• Great Political Caricature, Courtesy of David Brooks

    In his New York Times column today, "Changing Bedfellows", David Brooks did a far better job describing the nanny state conservatives' framing of economics than I could ever hope to do in my book. Of course, he ostensibly was saying how the world actually is, rather than how the nanny state conservatives want us to see it. According to Brooks, we have the populist nationalists who argue against immigration and trade, and want to ensure workers' security through Social Security and national health care insurance. This group includes Pat Buchanan, Lou Dobbs, Al Sharpton and Kevin Phillips. On the other side, we have the progressive globalists, who want to expand trade and allow immigration in order to promote economic growth. This group includes Hillary Clinton, Mark Warner, John McCain and Rudy Giuliani. It's great caricature, a perfect example of the framing that I criticized in my book, The Conservative Nanny State : How the Wealthy Use the Government to Stay Rich and Get Richer [...
  • THE TWO CULTURES....

    THE TWO CULTURES. Like Bryan Curtis , I've been puzzling recently over the apparent upsurge in intellectuals' interest in soccer. I don't think I really understood it, though, until I read this Frank Foer post noting that "[s]occer is largely immune from sabermatrics and other instantiations of mathematical nerdiness." There, I think, is the rub. The rise of analytic approaches to sports has been, in my opinion, an excellent development. But for a certain segment of literary types in America it's produced a crisis. Baseball turns out to be the most quantifiable of all major sports which has seriously threatened its status as a pretext for long-winded airy writerly musings. Football and basketball aren't far behind in coming to be dominated by pundits arguing that most of the Dallas Mavericks' "defensive improvement is an illusion" that vanishes once you adjust for pace factor and look at efficiency rather than raw points, and counter-arguing that the sample size was too small . Only...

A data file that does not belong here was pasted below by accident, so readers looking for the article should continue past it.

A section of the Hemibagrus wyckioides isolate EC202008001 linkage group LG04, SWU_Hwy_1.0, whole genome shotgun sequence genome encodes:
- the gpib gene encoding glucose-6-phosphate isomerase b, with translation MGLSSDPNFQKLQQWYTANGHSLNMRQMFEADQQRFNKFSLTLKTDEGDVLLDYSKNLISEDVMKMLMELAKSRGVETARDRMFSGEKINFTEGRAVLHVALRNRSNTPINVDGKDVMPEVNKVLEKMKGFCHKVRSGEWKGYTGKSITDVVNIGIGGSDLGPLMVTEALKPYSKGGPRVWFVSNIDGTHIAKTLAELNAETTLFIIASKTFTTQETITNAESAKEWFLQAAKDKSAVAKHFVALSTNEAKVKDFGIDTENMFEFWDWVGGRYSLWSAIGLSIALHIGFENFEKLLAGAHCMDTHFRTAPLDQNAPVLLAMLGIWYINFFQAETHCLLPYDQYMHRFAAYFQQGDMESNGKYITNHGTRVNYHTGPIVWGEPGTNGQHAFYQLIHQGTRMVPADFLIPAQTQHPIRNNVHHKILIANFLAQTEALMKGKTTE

• MORE GITMO. An...

    MORE GITMO. An Afghan government delegation says they'd just as soon not have their citizens held indefinitely in legal limbo on an American Navy base in Cuba. What's more, "about half of them were not guilty of serious crimes." Fortunately, "the officials said the Afghan detainees were not being held in bad conditions." Except, of course, for the sense in which being imprisoned for years without trial is a pretty bad condition. --Matthew Yglesias